According to the results of a study published in the International Journal of Cancer, periodontal disease is associated with an increased risk of developing non-Hodgkin lymphoma.

Researchers conducted an eight-year follow-up analysis of 51,529 men in the Health Professionals Follow-Up Study and found 875 cases of non-Hodgkin lymphoma in that group from 1986–2012. They identified a significant increase in risk among men with a history of periodontal disease at baseline. When they classified the risk by subtype, risk was elevated for chronic lymphocytic leukemia and diffuse large B-cell lymphoma.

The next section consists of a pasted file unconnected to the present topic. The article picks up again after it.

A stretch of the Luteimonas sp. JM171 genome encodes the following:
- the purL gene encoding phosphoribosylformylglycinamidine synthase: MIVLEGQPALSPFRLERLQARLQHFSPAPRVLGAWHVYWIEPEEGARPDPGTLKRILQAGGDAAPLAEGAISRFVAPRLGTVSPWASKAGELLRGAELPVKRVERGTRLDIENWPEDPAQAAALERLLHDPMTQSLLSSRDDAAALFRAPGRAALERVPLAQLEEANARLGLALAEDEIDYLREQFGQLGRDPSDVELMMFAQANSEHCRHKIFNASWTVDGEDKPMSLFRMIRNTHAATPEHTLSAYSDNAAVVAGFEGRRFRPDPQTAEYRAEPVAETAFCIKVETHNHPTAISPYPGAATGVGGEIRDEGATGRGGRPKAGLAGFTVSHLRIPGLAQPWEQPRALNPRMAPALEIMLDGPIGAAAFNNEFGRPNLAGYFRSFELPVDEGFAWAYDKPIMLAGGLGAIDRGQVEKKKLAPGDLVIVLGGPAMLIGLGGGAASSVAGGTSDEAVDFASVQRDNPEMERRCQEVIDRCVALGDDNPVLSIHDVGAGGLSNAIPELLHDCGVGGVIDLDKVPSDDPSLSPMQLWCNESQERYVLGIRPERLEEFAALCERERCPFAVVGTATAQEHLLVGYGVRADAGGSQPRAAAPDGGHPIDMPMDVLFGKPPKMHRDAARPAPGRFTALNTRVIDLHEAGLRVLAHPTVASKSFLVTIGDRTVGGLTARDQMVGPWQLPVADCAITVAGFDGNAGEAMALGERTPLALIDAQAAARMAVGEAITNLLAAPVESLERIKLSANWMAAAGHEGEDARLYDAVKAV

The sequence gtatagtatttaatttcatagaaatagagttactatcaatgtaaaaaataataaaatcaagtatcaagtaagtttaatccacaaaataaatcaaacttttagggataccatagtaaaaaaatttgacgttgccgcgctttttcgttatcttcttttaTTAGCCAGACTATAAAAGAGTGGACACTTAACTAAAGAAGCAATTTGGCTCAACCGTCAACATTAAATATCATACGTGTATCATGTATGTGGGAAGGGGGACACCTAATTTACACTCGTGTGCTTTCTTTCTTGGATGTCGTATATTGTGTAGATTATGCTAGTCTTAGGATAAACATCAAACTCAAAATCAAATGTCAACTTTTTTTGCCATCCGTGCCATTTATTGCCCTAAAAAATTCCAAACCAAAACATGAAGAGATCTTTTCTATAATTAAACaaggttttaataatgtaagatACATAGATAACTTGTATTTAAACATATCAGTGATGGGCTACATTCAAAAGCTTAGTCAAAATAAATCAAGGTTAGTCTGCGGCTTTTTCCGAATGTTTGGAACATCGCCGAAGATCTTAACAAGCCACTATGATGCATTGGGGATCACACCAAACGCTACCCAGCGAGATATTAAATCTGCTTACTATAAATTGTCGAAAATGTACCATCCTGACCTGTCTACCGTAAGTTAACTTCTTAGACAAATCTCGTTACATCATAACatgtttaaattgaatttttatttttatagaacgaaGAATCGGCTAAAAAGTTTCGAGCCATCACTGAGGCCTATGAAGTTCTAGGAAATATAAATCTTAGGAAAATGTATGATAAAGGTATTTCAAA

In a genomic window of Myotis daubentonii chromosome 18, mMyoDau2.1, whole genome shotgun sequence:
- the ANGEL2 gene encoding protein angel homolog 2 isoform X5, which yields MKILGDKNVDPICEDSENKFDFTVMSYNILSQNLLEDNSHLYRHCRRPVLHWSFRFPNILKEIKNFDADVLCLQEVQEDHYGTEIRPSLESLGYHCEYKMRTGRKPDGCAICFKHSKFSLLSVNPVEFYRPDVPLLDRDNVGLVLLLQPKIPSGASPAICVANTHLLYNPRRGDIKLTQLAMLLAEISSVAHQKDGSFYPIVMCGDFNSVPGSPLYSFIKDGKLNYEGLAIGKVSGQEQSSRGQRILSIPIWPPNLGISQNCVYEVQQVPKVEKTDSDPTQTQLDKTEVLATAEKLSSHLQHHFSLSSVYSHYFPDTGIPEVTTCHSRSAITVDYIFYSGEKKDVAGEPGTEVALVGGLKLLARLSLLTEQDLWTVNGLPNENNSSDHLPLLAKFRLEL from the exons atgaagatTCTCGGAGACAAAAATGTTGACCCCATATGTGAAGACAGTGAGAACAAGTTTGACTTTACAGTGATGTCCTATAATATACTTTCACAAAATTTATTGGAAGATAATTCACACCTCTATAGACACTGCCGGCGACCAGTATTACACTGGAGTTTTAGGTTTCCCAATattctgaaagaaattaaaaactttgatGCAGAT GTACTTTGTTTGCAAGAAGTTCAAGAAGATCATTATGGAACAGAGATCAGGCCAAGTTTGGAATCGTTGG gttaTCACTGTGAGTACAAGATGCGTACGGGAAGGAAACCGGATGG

The researchers concluded that “men were diagnosed with non-Hodgkin lymphoma many years after developing periodontal disease, suggesting that periodontal disease is not likely a consequence of cancer.” Rather, they hypothesized that both conditions could develop from a common mechanism that causes immunosuppression or immune system dysregulation.